Oral Efficiency During Swallowing In AgingShow full item record
|Title||Oral Efficiency During Swallowing In Aging|
|Abstract||The purpose of this study was to determine oral efficiency in swallowing for older healthy persons compared with younger healthy. Oral efficiency was determined by examining bites per trial, mastication cycles per bite, and oral mastication duration in varying textures: cracker, raw carrot, steamed green bean (single bite; ½ cup serving), and chicken sandwich. Twenty-seven participants, comprised of older healthy individuals (n=14, age 51-69 yrs.) and younger healthy participants (n=13, age 21-39 yrs.) completed oral intake trials in randomized order. Surface electromyography (sEMG), with sensors placed on the masseter and suprahyoid musculature, provided muscle activation signals to determine the number of mastication cycles and oral mastication duration. Tongue strength of younger (61.51 kPa ±12.47) and older healthy participants (58.36 kPa ±10.07) was not significantly different in a maximum tongue press task, (p=.475). Independent samples t-tests revealed that older healthy participants (M=21.79, SD=8.27) had increased mastication cycles per bite consuming the sandwich compared with younger healthy (M=28.70, SD 8.54), p=.047; however, cracker (p=.071), carrot (p=.056), single bite green bean (p=.728) and half cup serving green bean (p=.728) trials were not different between older and younger participants. Bites per trial and oral mastication duration did not differ in older and younger healthy, p>.05 across textures. In this pilot study, increased mastication cycles in the sandwich condition may suggest that persons develop reduced oral efficiency with aging when eating and need to exert more effort using increased mastication cycles per bite to intake at the same rate as younger healthy.|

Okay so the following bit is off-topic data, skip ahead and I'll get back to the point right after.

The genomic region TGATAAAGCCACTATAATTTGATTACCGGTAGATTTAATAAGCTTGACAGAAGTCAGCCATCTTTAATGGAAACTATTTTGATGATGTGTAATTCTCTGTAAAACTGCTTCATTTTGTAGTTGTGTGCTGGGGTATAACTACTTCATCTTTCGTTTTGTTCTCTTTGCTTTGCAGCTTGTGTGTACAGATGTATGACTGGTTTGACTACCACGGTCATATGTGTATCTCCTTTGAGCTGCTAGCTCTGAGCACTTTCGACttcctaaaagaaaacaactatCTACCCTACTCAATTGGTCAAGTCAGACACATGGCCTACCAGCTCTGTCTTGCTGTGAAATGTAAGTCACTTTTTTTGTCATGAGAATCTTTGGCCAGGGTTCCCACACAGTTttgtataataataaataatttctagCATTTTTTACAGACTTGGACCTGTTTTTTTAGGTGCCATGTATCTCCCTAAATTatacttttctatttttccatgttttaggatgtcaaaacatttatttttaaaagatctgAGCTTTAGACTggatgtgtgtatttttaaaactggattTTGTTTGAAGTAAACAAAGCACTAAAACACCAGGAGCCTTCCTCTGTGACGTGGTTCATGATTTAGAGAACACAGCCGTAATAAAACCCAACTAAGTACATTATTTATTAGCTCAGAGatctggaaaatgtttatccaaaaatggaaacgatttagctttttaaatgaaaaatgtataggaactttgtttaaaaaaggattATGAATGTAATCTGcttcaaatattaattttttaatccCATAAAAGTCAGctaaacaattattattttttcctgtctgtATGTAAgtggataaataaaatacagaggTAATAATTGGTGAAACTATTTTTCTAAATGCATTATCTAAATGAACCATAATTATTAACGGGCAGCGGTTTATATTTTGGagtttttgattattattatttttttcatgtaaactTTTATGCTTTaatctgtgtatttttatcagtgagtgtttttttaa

|Department||Communication Sciences and Disorders|
This item appears in the following Collection(s)
- Undergraduate Honors Papers 
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